What makes a seed so special?
Seeds are an important part of the reproductive cycle of plants - they contain everything needed to grow into a new plant! Seeds are produced by gymnosperm and angiosperm plants. Gymnosperm seeds are either uncovered or encased in cones. Angiosperm seeds are tucked away inside the fruits of flowering plants (except for strawberries which feature seeds on the outside of the fruit!).
Seeds have the ability to remain dormant for many years waiting for the right environmental conditions to begin their growth cycle!
Considering that so many plants have evolved to have seeds (over 80% of all plants are angiosperms!), they must be pretty important, right? Let’s take a closer look at seeds with our Foldscopes!
A seed is made of three components: an embryo, seed coat, and a food source for the embryo. The embryo is the part of the seed that will grow into a new, fully developed plant. The seed coat is the protective outer layer of the seed. The food source is a combination of starches and proteins that provides nutrients to the embryo. And with just these three parts, a tiny seed has the ability to become a giant oak tree, a bright yellow sunflower, or a spicy red pepper!
It is possible to dissect a seed and separate these three structures. Conducting a microscopic analysis of seeds is fun and can help deepen a student’s understanding of its components. And, each of the parts of a seed can be observed under a Foldscope!
This activity does require the teacher to prepare the seeds a few days ahead of time. And note that the dissection can either be done by the teacher or students depending on student age and ability, and classroom time constraints.
Here is what you will need and what you will do in order to complete the activity with your students.
- Science notebook
- Seeds (bean seeds work well due to their large size and quick sprouting time)
- Petri Dish
- Paper Towels
- Dissecting Kit (or tweezers and a scalpel or razor blade)
- Glass Slides (or Paper Slides)
- Glass Coverslips (or Clear Stickers)
- Optional: Methylene Blue Vital Stain
- Wrap the seeds in a wet paper towel and place them in a petri dish.
- Cover the dish and let the seeds sit for 2-3 days.
- Use the tools in the dissecting kit to separate out the different parts of the seed.
- Seed Coat: use a teasing needle and/or tweezers to peel off the seed coat. Place thin strips of the seed coat on a slide and seal them in place with a glass coverslip or clear sticker.
- Microscopic Observation: Do you notice a difference between the outside and inside of the seed coat?
- Embryo: Use the scalpel to remove the embryo from the seed. Prepare both cross section and longitudinal section samples to place on a slide. Cover them with a glass coverslip or clear sticker.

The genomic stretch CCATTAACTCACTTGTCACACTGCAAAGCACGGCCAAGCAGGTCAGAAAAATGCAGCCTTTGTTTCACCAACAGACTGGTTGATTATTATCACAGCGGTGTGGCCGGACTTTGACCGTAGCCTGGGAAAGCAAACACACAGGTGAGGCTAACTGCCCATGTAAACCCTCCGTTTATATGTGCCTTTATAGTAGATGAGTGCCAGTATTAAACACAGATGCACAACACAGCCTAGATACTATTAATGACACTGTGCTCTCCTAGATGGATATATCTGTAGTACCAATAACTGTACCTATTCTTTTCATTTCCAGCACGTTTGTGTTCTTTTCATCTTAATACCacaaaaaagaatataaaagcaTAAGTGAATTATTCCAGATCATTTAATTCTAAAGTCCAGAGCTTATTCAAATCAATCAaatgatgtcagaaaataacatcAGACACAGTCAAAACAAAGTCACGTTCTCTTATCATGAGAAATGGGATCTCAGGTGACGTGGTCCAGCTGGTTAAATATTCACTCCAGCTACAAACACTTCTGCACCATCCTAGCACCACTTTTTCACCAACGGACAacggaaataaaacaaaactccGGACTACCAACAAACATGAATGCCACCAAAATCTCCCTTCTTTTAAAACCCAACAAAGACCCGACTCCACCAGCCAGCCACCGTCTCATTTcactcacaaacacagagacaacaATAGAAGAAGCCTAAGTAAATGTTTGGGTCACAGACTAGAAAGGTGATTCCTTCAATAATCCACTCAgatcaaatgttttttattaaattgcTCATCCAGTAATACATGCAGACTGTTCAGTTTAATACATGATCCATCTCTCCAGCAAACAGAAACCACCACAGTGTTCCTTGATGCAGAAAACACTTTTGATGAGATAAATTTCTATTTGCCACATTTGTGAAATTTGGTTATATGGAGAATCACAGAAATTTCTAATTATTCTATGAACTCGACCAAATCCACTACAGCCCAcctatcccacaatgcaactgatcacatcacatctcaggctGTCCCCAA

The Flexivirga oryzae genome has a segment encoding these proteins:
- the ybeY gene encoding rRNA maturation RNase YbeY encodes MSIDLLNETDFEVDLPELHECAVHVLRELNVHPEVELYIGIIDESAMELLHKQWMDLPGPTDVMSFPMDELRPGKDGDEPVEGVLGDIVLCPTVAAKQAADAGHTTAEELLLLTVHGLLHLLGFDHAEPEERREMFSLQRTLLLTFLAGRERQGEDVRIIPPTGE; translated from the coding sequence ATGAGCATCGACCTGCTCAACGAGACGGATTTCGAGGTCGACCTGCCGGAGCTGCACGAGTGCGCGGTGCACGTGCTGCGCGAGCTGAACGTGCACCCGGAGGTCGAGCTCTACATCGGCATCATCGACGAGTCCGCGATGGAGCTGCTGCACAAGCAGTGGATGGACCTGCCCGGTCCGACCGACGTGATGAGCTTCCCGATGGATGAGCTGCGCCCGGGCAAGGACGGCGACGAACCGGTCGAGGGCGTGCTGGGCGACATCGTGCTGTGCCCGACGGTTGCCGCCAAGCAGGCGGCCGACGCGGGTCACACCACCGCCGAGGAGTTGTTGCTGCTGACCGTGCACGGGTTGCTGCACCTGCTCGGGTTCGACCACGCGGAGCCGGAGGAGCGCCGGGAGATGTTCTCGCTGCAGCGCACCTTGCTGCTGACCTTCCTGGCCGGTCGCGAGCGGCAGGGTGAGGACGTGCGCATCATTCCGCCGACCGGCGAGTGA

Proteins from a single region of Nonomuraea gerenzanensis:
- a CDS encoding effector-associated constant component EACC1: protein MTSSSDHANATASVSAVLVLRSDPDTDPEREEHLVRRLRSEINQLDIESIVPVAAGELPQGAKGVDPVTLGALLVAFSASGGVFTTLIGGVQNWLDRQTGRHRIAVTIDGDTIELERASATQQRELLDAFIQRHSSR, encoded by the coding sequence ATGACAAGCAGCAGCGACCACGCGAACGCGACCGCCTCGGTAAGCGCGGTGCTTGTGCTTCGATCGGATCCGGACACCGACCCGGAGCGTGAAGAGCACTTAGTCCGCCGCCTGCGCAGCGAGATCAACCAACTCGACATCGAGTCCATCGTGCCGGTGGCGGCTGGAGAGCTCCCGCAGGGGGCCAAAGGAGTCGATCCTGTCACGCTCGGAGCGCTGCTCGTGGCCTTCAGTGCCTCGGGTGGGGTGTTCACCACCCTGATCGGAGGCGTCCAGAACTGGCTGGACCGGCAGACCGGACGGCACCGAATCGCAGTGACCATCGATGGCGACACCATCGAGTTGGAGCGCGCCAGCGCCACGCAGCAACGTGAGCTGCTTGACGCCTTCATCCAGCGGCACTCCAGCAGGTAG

- Microscopic Observation: Do you see the beginnings of the vascular system? Do you notice a difference between the cross section and longitudinal section samples?
- Seed Food Source: Use a scalpel to cut very thin (translucent) cross sections and longitudinal sections. Place them on glass slides and secure them in place with a glass coverslip or a clear sticker.
- Microscopic Observations: Are you able to see the starch granules? Do you notice a difference between the cross section and longitudinal section samples?
- Note: if it is challenging to see the structures, add a drop of diluted methylene blue vital stain to the sample on the slide in order to add contrast and increase visibility.
What adaptations would a seed need to survive in a dry climate? Can you design an experiment to test your hypothesis?
Real World Seed Scientist and Artist:
Dr. Marina LaForgia is a plant community ecologist and current L’Oreal for Women In Science Fellow. She studies seed traits that relate to dispersal and survival in dry climates. LaForgia spends a lot of time observing seeds under a microscope and wants to share their beauty with the world. This led to a collaboration with the artist Arielle Rebek. Rebek creates art that shows a dynamic connection between nature-based subject matter and their changing environments. Rebek uses a technique called cyanotype printing to capture the intricate beauty of seeds that can then be admired by the public. Think about what you saw under your Foldscope. Can you imagine those images being used in an artistic installation that would help people appreciate and learn more about seeds?
This blog ties together the three dimensional framework of the NGSS. It covers the Disciplinary Core Idea of Life Science. Students will see the Crosscutting Concept of Structure and Function. This activity is also a way for students to deepen their understanding of the Science and Engineering Practice of Analyze and Interpret Data.
However, this exploratory activity can go beyond the science classroom. Join forces with:
- a Social Studies teacher to research how knowledge of seeds and agriculture changed human culture,
- a Math teacher to calculate the volume of different types of seeds,
- an ELA teacher to write a book that depicts a seed’s life cycle,
- and a culinary arts teacher to do a nutritional analysis of seeds versus other parts of the plant (fruit, leaves, roots, etc.)!
Make sure to share your observations, hypothesis, results, and interdisciplinary extension activities. Submitting your Foldscope images of seeds to the Microcosmos will help build up a strong scientific database that can help support new and innovative scientific research!